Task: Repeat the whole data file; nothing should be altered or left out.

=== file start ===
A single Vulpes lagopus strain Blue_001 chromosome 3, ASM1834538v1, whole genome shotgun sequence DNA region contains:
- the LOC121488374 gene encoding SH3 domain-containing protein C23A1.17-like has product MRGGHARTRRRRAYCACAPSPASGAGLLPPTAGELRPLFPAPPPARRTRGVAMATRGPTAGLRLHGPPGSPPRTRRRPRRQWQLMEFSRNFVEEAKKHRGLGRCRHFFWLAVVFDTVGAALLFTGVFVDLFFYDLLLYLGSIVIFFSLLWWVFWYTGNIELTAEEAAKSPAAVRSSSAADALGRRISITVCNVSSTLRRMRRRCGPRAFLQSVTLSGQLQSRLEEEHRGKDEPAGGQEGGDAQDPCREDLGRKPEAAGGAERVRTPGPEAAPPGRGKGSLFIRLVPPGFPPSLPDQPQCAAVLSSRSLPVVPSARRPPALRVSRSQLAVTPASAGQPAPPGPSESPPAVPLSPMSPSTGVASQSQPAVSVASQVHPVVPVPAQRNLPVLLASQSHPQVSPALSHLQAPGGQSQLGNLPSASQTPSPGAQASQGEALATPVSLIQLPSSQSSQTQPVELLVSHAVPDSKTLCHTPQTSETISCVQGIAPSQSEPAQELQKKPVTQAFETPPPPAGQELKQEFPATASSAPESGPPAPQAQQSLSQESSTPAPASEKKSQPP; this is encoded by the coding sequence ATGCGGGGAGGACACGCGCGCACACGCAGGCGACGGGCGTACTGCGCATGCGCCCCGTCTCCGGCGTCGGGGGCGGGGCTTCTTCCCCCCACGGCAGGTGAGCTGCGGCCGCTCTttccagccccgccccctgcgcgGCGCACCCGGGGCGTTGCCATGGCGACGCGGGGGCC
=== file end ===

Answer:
A single Vulpes lagopus strain Blue_001 chromosome 3, ASM1834538v1, whole genome shotgun sequence DNA region contains:
- the LOC121488374 gene encoding SH3 domain-containing protein C23A1.17-like has product MRGGHARTRRRRAYCACAPSPASGAGLLPPTAGELRPLFPAPPPARRTRGVAMATRGPTAGLRLHGPPGSPPRTRRRPRRQWQLMEFSRNFVEEAKKHRGLGRCRHFFWLAVVFDTVGAALLFTGVFVDLFFYDLLLYLGSIVIFFSLLWWVFWYTGNIELTAEEAAKSPAAVRSSSAADALGRRISITVCNVSSTLRRMRRRCGPRAFLQSVTLSGQLQSRLEEEHRGKDEPAGGQEGGDAQDPCREDLGRKPEAAGGAERVRTPGPEAAPPGRGKGSLFIRLVPPGFPPSLPDQPQCAAVLSSRSLPVVPSARRPPALRVSRSQLAVTPASAGQPAPPGPSESPPAVPLSPMSPSTGVASQSQPAVSVASQVHPVVPVPAQRNLPVLLASQSHPQVSPALSHLQAPGGQSQLGNLPSASQTPSPGAQASQGEALATPVSLIQLPSSQSSQTQPVELLVSHAVPDSKTLCHTPQTSETISCVQGIAPSQSEPAQELQKKPVTQAFETPPPPAGQELKQEFPATASSAPESGPPAPQAQQSLSQESSTPAPASEKKSQPP; this is encoded by the coding sequence ATGCGGGGAGGACACGCGCGCACACGCAGGCGACGGGCGTACTGCGCATGCGCCCCGTCTCCGGCGTCGGGGGCGGGGCTTCTTCCCCCCACGGCAGGTGAGCTGCGGCCGCTCTttccagccccgccccctgcgcgGCGCACCCGGGGCGTTGCCATGGCGACGCGGGGGCC